Lake Wainamu

Accessibility: EASY
View from the west over Auckland's largest freshwater swamp at Bethells, also dammed by sand dunes.
Best example in northern New Zealand of a valley dammed by a coastal sand dune creating a freshwater lake.
Nearby Bethells Swamp illustrates the eventual evolution of the lake through a freshwater swamp to alluvial plain.
One arm of the Wainamu sand dune system advances into the Waiiti tributary of Wainamu Valley.
During the colder climate of the Last Ice Age sea level was up to 130 m lower than today. At these times the streams and rivers eroded their valley floors down below present sea level as they flowed out and across the exposed coastal plains. Between 18,000 and 7500 years ago sea level rose rapidly and the sea advanced across these coastal plains and invaded the lower parts of the stream and river valleys creating bays. By 7500 years ago the Te Henga/Bethells area was a deeply embayed coast with the sea extending right up the Waitakere River and its tributaries the Wainamu and Mokoroa Streams. Quite quickly, however, excess sand in the coastal sand system built sand spits across the mouth of these newly flooded valleys near the present location of Bethells Beach. This created tidal lagoons and estuaries in behind, extending up under what are now Bethells Swamp and Lake Wainamu. Over the last 5000-6000 years more sand has been thrown up on the beach and has blown inland forming sand dunes that have advanced into the mouth of the Wainamu Valley and built up the bed of the outlet stream with sand so that the dammed valley has become a deep freshwater lake.
At the same time the Bethells Swamp estuary filled up with sand carried in by incoming tides and it transitioned from an estuary to a freshwater swamp now choked with swamp vegetation. Alluvial clay, sand and gravel transported down the Waitakere River into the upper parts of the swamp have built alluvial flats that will eventually advance and engulf the whole swamp. This is the natural cycle from bay through estuary to lake through swamp to alluvial plain.
Today the Wainamu Valley is still in the freshwater lake stage, dammed by the mobile sand dunes. The stream that flows in at its head is small and has not brought down the same amount of alluvial sediment as the Waitakere River has into the Bethells Swamp.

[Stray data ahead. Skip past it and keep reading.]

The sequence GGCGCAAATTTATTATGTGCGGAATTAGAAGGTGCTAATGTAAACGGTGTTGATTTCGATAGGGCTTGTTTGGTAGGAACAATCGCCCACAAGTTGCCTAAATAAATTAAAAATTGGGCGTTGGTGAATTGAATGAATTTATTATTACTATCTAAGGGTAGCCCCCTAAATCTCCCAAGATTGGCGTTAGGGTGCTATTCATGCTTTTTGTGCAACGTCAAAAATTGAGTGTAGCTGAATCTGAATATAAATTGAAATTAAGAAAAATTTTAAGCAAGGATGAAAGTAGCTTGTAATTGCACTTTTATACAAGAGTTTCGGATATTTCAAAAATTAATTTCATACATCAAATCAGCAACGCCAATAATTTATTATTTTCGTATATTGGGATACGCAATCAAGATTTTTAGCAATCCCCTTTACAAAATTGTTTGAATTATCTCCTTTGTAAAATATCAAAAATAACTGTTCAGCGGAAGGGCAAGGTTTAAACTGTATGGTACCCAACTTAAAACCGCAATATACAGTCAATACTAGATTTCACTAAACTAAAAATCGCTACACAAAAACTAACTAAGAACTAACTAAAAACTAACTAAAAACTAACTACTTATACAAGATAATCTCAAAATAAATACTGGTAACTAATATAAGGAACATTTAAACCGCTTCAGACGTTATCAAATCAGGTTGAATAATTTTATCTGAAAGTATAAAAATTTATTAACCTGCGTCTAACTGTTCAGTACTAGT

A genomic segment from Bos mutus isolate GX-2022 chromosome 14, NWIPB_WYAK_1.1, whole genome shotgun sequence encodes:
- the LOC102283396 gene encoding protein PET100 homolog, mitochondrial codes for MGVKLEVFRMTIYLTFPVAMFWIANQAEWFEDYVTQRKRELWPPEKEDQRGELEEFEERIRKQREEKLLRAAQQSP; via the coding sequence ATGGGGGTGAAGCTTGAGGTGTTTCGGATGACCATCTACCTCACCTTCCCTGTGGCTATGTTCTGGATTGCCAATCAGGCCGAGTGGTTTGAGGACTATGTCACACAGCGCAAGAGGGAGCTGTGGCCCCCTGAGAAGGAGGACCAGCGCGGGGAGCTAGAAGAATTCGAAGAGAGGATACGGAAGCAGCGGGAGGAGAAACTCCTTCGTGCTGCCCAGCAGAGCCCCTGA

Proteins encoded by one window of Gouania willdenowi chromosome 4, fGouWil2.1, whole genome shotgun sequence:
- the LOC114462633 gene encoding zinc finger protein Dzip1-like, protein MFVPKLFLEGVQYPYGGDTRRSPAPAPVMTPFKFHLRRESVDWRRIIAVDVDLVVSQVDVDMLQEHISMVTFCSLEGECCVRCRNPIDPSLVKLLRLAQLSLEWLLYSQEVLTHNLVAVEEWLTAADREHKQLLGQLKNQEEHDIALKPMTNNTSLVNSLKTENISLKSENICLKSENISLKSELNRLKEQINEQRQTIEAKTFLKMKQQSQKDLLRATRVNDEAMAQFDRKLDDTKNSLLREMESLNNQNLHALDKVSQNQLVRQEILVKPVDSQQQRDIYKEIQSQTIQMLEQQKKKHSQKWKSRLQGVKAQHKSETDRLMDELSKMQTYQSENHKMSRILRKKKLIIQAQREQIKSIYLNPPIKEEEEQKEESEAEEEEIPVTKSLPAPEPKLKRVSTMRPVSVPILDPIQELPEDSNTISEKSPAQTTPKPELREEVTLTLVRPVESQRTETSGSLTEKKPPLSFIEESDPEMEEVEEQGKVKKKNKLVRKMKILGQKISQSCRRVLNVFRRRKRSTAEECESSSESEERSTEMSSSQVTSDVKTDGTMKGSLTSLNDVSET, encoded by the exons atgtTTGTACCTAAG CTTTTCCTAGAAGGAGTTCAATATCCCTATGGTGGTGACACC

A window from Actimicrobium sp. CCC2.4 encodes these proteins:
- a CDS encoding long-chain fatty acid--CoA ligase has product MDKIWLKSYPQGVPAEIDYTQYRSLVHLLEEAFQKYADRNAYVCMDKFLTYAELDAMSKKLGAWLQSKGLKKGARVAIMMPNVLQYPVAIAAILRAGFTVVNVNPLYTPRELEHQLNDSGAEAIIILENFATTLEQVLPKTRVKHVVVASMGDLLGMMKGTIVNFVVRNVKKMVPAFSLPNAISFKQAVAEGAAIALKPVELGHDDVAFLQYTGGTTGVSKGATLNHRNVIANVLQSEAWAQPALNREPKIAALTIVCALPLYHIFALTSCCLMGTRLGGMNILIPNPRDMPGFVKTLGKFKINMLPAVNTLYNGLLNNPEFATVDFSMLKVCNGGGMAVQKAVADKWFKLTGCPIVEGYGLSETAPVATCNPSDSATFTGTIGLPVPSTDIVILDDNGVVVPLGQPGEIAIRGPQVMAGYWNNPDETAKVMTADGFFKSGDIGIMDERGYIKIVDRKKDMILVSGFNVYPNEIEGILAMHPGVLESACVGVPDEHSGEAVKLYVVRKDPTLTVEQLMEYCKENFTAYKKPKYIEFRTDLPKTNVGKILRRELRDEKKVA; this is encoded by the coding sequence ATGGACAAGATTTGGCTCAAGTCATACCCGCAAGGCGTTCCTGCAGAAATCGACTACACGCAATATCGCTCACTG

About 50 years ago, dune vegetation was planted in the active sand dunes behind Bethells Beach and a small subdivision created between there and the Wainamu dunes. This cut off the supply of sand to the Wainamu dunes and so over time these active high dunes are slowly being lowered and will eventually become fixed dune remnants blocking the lake. Much of the active sand on the dunes today is blown over the edge into the outlet stream which returns the sand downstream to the beach and out of the otherwise closed system.
Lake Wainamu dune-dammed lake viewed from the northwest. Photo Bruce Hayward
Walk over the dunes and compare the slope of the windward side of the dunes to the slope on the lee side.
Which direction is the sand being transported?
What is the angle of rest of the sand?
Where do you think the sand grains have come from originally?
There are some broken stones on the surface of the dunes, How do you think these stones ended up on the dunes and why do some appear to be burnt? To help you answer this question look around this area and see if you can find any sea shells too.

Park in carpark on side of Bethells Rd just over stream bridge and just past Tasman View Rd intersection.

Sand dune surface can get hot in summer for bare feet.
The face of the sand dune slopes steeply into the lake and beyond. There is no shallow water for poor swimmers. It is straight into deep water. Fresh water is not as buoyant as seawater - be very careful if you are swimming. Do not let children swim without an adult and its not advised to let poor swimmers to bathe in the lake, no matter how tempting it is on a summers day.
Some people slide and roll down the highest steep sand face into the stream bed below. Be careful this can be dangerous and has resulted in permanent paralysis.

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Accessibility: EASY

15-20 min walk along sandy track beside stream and then up and over active sand dune to the edge of Lake Wainamu.

Geological Age
Holocene, built in the last 7000 years.
See Cameron, E.K., Hayward, B.W., Murdoch, G., 2008. A field guide to Auckland. Exploring the region's natural and historic heritage., 2nd ed. Godwit, Auckland. p. 162. See Hayward, B.W., 2017. Out of the Ocean into the Fire. History in the rocks, fossils and landforms of Auckland, Northland and Coromandel. Geoscience Society of New Zealand Miscellaneous Publication 146, p. 305 site 3. figs. 11.51, 13.27.